There is also a raven’s nest up in Bedham, and another peregrine nest at the Quarry there too, with chicks this year, we think. All really good – but now some bad news.  The company working up there plan to take down a big section in August, including this nest. So these birds would be homeless next year. Could a compromise be reached – with a reasonable sized piece of the quarry edge left upright, or even a pinnacle, with the nest intact?  I’d really like to think so!! These birds are heavily protected, surely? Also, the other day, Peter sadly found two hedgehogs dead on his patio. They were badly mauled, and I picked up another next day, in a similar state, alongside the A272 directly in a line down from his house. Maybe the culprit was a badger, who was disturbed?  Any other ideas, anyone? 

 Back to good news – I’ve seen a goldcrest twice, so maybe they’ve settled for one of our leylandii. Hooray again! And our wildflower field is really coming along – a swathe of campion earlier and now it’s awash with ox-eye daisies. Peter sent me this picture of a handsome cinnabar moth on ragwort near Pulborough. Rgwort’s a toxic plant for horses and cattle, so in places needs controlling, but the caterpillars love it. Also very toxic are the water dropwort or hemlock plants that have taken over from the cow parsley in our lanes. They do look similar, but the flower heads are much more rounded. Attractive, but treat them with caution.

Great news to end.  July 15th -Village Hall – Illustrated  Talk on Dragonflies.  And August 15th - Bat Walk and Talk - both highly recommended!

June 2016

Good news! The pond has been cleared at last. Thank you Parish Council! (And thanks, Peter, for the pic). As you can see there was a huge amount of weed to remove. Ian Baldwyn, who did the work, says he’s a great fan of village ponds so it’s all in safe hands. Some of us attempted the same job years ago, got completely exhausted, and I’m not sure if we did much good really! Ian found about 80 eggs in the duck house. Several years-worth obviously, which is sad, isn’t it. He plans to return and make a much-needed ramp and provide some nesting material, so let’s hope for ducklings next year.

Sadly I don’t think there’s any way to make any kind of bog garden area. These give various smaller aquatic creatures a more sustaining environment and a secure escape route when needed. Frogs and toads would especially benefit as well as many invertebrates. But Ian found an encouraging number of these – including smooth newts, 2 species of diving beetles, damsel and dragonfly larva, water boatmen and some tadpoles - this in spite of the presence of about 150 goldfish so all is not lost. He also plans to introduce some more suitable weed species to help rebalance the ecosystem for the longer term.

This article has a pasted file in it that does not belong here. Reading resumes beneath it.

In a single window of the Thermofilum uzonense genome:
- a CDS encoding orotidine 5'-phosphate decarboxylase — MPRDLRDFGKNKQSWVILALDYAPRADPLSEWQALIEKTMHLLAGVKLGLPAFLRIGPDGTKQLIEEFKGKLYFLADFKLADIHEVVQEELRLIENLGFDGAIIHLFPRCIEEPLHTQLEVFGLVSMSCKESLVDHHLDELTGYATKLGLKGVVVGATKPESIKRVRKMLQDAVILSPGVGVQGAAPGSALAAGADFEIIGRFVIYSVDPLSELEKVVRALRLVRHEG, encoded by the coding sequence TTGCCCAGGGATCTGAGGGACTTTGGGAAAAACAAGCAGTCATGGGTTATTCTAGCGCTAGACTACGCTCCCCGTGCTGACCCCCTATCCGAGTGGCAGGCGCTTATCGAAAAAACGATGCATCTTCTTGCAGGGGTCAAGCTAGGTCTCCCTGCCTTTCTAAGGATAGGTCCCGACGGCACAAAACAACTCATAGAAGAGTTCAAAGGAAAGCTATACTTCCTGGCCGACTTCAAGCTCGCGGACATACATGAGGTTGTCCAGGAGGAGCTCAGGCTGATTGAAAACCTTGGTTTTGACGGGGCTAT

I’m spoiled for photos this month and received a lovely picture of another creature that’s happy in water (thanks, Mark) It’s a very bold fly taking a chance, basking on this snake’s back! Some years ago, on our small pond, I came across a grass snake with a newt halfway down its throat. With my fondness for amphibians I was sorely tempted to try and pull it out! If it had been a crested newt I may have succumbed. Those temptations have gradually subsided. I’m sure you agree that Nature stays in better balance when we don’t interfere!

Away from the water, there have been reports of peregrines nesting in Bedham again. One is also hunting over Pulborough Brooks. Cuckoos seem a little more abundant this year and even I have heard one now – hooray! We also have a local nightingale who sings as I trundle our ancient Jack Russell out for his late night wander. It is amazing how far their song can travel as they call for a mate. Makes up for all his endless stopping and sniffing! Also at the RSPB – on one morning seven nightingales were heard – all singing their hearts out! How about this gorgeous photo? (yes it’s Peter again!) The reserve must surely be worth a visit just now.

And after all the glorious bluebells, there’s a small cluster of orchids on the road verge here. I do hope I’m here when the dreaded council mowers appear. Will be out there guarding ‘em! Lastly my usual reminder (nag? sorry!) I know you’ll look out for those many birds raising families – oblivious to danger as they dash across the lanes in front of us. So thank you!

November 2015

If you came down our lane at the end of October, you might have walked over a carpet of fine light brown powder. Acorns - I don’t remember seeing so many crushed on the road in all the time we’ve been here! And there was the constant sound of them bouncing off cars, sheds, even people, as they fell. There’s also been a plethora of conkers, all of them beautifully round and shiny. Fruit and nuts everywhere this year –hooray.